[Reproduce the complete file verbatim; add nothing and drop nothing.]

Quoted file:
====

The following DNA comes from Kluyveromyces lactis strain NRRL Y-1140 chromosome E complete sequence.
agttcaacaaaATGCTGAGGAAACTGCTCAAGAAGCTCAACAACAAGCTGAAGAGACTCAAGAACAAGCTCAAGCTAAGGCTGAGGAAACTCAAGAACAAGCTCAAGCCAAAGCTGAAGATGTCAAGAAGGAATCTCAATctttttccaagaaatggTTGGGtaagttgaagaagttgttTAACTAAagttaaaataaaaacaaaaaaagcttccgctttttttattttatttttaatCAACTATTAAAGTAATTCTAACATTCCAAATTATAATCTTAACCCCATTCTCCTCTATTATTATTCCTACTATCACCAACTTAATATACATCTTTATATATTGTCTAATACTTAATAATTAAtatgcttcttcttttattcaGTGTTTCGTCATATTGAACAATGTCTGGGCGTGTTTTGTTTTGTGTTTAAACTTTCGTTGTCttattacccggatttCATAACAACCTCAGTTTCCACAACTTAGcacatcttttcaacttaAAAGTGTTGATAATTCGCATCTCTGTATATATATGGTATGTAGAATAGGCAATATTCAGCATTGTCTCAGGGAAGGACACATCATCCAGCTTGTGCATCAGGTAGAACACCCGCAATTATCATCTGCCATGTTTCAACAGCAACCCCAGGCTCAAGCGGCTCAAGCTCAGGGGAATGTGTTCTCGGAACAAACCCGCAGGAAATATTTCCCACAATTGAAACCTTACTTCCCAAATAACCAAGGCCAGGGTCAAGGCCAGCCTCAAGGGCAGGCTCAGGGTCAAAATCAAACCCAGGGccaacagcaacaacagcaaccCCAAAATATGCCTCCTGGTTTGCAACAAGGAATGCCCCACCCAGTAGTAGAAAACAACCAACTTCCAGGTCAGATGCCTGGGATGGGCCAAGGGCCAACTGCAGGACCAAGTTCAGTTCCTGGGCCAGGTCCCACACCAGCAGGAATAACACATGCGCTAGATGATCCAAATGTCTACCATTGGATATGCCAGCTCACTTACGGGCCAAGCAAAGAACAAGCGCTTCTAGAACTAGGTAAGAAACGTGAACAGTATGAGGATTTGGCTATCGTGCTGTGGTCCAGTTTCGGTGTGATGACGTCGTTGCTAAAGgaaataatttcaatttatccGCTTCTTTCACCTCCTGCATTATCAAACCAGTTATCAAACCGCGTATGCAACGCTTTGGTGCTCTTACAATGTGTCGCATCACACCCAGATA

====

The following DNA comes from Kluyveromyces lactis strain NRRL Y-1140 chromosome E complete sequence.
agttcaacaaaATGCTGAGGAAACTGCTCAAGAAGCTCAACAACAAGCTGAAGAGACTCAAGAACAAGCTCAAGCTAAGGCTGAGGAAACTCAAGAACAAGCTCAAGCCAAAGCTGAAGATGTCAAGAAGGAATCTCAATctttttccaagaaatggTTGGGtaagttgaagaagttgttTAACTAAagttaaaataaaaacaaaaaaagcttccgctttttttattttatttttaatCAACTATTAAAGTAATTCTAACATTCCAAATTATAATCTTAACCCCATTCTCCTCTATTATTATTCCTACTATCACCAACTTAATATACATCTTTATATATTGTCTAATACTTAATAATTAAtatgcttcttcttttattcaGTGTTTCGTCATATTGAACAATGTCTGGGCGTGTTTTGTTTTGTGTTTAAACTTTCGTTGTCttattacccggatttCATAACAACCTCAGTTTCCACAACTTAGcacatcttttcaacttaAAAGTGTTGATAATTCGCATCTCTGTATATATATGGTATGTAGAATAGGCAATATTCAGCATTGTCTCAGGGAAGGACACATCATCCAGCTTGTGCATCAGGTAGAACACCCGCAATTATCATCTGCCATGTTTCAACAGCAACCCCAGGCTCAAGCGGCTCAAGCTCAGGGGAATGTGTTCTCGGAACAAACCCGCAGGAAATATTTCCCACAATTGAAACCTTACTTCCCAAATAACCAAGGCCAGGGTCAAGGCCAGCCTCAAGGGCAGGCTCAGGGTCAAAATCAAACCCAGGGccaacagcaacaacagcaaccCCAAAATATGCCTCCTGGTTTGCAACAAGGAATGCCCCACCCAGTAGTAGAAAACAACCAACTTCCAGGTCAGATGCCTGGGATGGGCCAAGGGCCAACTGCAGGACCAAGTTCAGTTCCTGGGCCAGGTCCCACACCAGCAGGAATAACACATGCGCTAGATGATCCAAATGTCTACCATTGGATATGCCAGCTCACTTACGGGCCAAGCAAAGAACAAGCGCTTCTAGAACTAGGTAAGAAACGTGAACAGTATGAGGATTTGGCTATCGTGCTGTGGTCCAGTTTCGGTGTGATGACGTCGTTGCTAAAGgaaataatttcaatttatccGCTTCTTTCACCTCCTGCATTATCAAACCAGTTATCAAACCGCGTATGCAACGCTTTGGTGCTCTTACAATGTGTCGCATCACACCCAGATA